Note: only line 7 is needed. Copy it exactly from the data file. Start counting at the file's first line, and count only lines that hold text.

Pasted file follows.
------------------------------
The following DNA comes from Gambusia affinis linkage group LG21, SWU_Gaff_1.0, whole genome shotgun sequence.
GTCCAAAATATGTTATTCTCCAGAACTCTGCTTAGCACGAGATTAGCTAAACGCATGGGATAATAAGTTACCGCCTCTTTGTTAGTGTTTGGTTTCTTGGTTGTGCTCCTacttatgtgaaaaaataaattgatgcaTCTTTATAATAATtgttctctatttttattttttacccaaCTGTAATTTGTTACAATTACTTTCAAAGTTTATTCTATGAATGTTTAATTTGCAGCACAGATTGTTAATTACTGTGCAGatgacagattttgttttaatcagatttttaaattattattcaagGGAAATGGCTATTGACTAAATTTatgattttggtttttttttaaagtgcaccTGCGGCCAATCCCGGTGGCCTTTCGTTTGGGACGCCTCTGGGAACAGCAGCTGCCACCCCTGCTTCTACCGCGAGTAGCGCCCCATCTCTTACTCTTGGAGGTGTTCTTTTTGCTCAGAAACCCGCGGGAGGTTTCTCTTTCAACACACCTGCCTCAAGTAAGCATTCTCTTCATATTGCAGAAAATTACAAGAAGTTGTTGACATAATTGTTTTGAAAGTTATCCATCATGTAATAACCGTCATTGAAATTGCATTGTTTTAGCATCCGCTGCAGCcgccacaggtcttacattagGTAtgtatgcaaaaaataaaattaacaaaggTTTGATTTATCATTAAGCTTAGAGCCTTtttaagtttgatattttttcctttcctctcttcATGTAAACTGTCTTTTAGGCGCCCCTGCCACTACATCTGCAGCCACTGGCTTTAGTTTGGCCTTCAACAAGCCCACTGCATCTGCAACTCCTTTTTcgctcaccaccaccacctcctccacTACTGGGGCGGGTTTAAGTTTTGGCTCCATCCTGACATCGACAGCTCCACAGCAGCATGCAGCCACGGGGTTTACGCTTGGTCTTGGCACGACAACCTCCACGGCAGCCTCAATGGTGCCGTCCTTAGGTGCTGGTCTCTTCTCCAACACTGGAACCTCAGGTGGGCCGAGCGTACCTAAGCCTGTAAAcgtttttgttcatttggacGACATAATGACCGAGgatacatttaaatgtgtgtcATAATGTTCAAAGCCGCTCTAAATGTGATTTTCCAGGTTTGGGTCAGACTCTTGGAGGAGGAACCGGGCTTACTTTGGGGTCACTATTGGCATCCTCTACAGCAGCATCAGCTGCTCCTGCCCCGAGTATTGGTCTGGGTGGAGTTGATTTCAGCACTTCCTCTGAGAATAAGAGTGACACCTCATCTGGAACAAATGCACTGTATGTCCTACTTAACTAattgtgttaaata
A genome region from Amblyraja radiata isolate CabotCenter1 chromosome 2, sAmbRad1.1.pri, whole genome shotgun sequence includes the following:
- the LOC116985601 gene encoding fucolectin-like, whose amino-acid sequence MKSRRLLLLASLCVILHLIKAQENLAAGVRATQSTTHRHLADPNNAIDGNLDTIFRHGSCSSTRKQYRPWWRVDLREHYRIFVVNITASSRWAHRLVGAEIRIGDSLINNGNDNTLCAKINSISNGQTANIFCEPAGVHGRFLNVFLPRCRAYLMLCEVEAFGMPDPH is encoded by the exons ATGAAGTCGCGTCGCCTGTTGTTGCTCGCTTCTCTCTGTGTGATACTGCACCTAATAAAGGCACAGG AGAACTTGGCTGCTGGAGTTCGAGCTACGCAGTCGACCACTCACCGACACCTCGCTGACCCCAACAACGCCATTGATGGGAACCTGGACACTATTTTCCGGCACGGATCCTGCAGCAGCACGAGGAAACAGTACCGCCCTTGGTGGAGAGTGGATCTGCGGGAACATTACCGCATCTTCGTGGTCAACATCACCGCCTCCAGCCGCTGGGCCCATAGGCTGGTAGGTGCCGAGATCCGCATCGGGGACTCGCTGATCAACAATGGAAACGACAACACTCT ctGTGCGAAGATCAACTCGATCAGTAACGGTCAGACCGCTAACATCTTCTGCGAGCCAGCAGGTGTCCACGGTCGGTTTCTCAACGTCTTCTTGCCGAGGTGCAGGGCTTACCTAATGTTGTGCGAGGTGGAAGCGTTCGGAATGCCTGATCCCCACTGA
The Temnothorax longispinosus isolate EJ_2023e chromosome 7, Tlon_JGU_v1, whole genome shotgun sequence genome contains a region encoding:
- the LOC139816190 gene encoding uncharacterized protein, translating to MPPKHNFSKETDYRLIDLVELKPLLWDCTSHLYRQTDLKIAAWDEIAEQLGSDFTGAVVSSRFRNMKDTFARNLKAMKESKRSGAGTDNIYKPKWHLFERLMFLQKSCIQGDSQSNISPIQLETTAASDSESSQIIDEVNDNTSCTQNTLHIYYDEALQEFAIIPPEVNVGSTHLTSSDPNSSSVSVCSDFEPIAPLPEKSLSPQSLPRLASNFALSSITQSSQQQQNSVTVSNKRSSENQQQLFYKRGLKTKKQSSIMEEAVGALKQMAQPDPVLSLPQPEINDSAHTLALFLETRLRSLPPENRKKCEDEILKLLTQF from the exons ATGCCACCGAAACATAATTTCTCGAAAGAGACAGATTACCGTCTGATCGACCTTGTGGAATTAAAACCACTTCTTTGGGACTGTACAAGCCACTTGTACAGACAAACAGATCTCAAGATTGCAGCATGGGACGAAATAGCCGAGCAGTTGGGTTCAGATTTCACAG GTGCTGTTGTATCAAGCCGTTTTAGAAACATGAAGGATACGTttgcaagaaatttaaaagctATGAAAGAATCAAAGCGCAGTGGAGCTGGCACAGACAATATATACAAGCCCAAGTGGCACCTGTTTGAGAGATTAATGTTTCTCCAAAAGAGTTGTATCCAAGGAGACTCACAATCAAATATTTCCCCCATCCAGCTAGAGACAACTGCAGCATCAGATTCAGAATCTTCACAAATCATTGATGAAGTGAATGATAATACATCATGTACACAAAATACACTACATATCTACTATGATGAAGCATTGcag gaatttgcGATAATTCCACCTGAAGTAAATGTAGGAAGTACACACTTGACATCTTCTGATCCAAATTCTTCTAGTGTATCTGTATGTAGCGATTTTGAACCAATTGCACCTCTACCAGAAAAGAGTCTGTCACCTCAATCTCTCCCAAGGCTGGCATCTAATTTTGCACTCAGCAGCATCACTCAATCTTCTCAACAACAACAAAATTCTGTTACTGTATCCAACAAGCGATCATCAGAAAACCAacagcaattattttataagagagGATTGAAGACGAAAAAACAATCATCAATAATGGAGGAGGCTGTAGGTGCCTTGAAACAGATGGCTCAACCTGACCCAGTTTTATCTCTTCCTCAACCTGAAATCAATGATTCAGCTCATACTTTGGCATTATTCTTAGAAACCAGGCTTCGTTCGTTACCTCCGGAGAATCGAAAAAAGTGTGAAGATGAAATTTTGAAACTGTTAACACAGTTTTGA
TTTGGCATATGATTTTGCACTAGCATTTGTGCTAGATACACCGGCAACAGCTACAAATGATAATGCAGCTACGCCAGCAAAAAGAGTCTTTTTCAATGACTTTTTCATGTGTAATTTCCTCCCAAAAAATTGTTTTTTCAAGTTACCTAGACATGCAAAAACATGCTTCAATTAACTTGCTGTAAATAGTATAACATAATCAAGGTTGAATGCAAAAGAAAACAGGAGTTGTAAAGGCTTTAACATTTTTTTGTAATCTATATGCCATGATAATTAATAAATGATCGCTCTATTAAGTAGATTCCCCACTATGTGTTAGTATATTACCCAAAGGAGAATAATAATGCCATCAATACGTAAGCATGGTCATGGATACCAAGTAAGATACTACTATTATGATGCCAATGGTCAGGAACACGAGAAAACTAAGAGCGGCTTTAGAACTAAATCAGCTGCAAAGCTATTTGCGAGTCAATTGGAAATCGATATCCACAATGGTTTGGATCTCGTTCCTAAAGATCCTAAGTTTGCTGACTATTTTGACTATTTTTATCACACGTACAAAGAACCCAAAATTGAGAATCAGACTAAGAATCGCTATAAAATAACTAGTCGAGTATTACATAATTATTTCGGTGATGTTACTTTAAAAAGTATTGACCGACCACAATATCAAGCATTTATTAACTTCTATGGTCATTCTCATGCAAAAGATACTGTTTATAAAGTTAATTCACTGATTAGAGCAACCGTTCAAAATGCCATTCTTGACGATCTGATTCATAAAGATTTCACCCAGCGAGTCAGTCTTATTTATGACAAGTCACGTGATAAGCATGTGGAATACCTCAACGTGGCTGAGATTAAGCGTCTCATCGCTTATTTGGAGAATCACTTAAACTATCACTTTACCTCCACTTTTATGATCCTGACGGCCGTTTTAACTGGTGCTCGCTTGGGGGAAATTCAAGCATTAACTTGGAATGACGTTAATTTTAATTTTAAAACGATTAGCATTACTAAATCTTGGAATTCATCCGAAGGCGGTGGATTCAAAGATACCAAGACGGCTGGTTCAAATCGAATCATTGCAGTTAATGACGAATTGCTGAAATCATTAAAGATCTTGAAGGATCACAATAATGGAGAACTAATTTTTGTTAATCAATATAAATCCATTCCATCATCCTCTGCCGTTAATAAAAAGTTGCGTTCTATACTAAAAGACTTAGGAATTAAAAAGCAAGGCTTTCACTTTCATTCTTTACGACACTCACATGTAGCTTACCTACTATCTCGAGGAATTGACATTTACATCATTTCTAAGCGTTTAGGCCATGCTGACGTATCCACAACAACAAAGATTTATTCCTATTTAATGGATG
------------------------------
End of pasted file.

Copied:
TTTGGCATATGATTTTGCACTAGCATTTGTGCTAGATACACCGGCAACAGCTACAAATGATAATGCAGCTACGCCAGCAAAAAGAGTCTTTTTCAATGACTTTTTCATGTGTAATTTCCTCCCAAAAAATTGTTTTTTCAAGTTACCTAGACATGCAAAAACATGCTTCAATTAACTTGCTGTAAATAGTATAACATAATCAAGGTTGAATGCAAAAGAAAACAGGAGTTGTAAAGGCTTTAACATTTTTTTGTAATCTATATGCCATGATAATTAATAAATGATCGCTCTATTAAGTAGATTCCCCACTATGTGTTAGTATATTACCCAAAGGAGAATAATAATGCCATCAATACGTAAGCATGGTCATGGATACCAAGTAAGATACTACTATTATGATGCCAATGGTCAGGAACACGAGAAAACTAAGAGCGGCTTTAGAACTAAATCAGCTGCAAAGCTATTTGCGAGTCAATTGGAAATCGATATCCACAATGGTTTGGATCTCGTTCCTAAAGATCCTAAGTTTGCTGACTATTTTGACTATTTTTATCACACGTACAAAGAACCCAAAATTGAGAATCAGACTAAGAATCGCTATAAAATAACTAGTCGAGTATTACATAATTATTTCGGTGATGTTACTTTAAAAAGTATTGACCGACCACAATATCAAGCATTTATTAACTTCTATGGTCATTCTCATGCAAAAGATACTGTTTATAAAGTTAATTCACTGATTAGAGCAACCGTTCAAAATGCCATTCTTGACGATCTGATTCATAAAGATTTCACCCAGCGAGTCAGTCTTATTTATGACAAGTCACGTGATAAGCATGTGGAATACCTCAACGTGGCTGAGATTAAGCGTCTCATCGCTTATTTGGAGAATCACTTAAACTATCACTTTACCTCCACTTTTATGATCCTGACGGCCGTTTTAACTGGTGCTCGCTTGGGGGAAATTCAAGCATTAACTTGGAATGACGTTAATTTTAATTTTAAAACGATTAGCATTACTAAATCTTGGAATTCATCCGAAGGCGGTGGATTCAAAGATACCAAGACGGCTGGTTCAAATCGAATCATTGCAGTTAATGACGAATTGCTGAAATCATTAAAGATCTTGAAGGATCACAATAATGGAGAACTAATTTTTGTTAATCAATATAAATCCATTCCATCATCCTCTGCCGTTAATAAAAAGTTGCGTTCTATACTAAAAGACTTAGGAATTAAAAAGCAAGGCTTTCACTTTCATTCTTTACGACACTCACATGTAGCTTACCTACTATCTCGAGGAATTGACATTTACATCATTTCTAAGCGTTTAGGCCATGCTGACGTATCCACAACAACAAAGATTTATTCCTATTTAATGGATG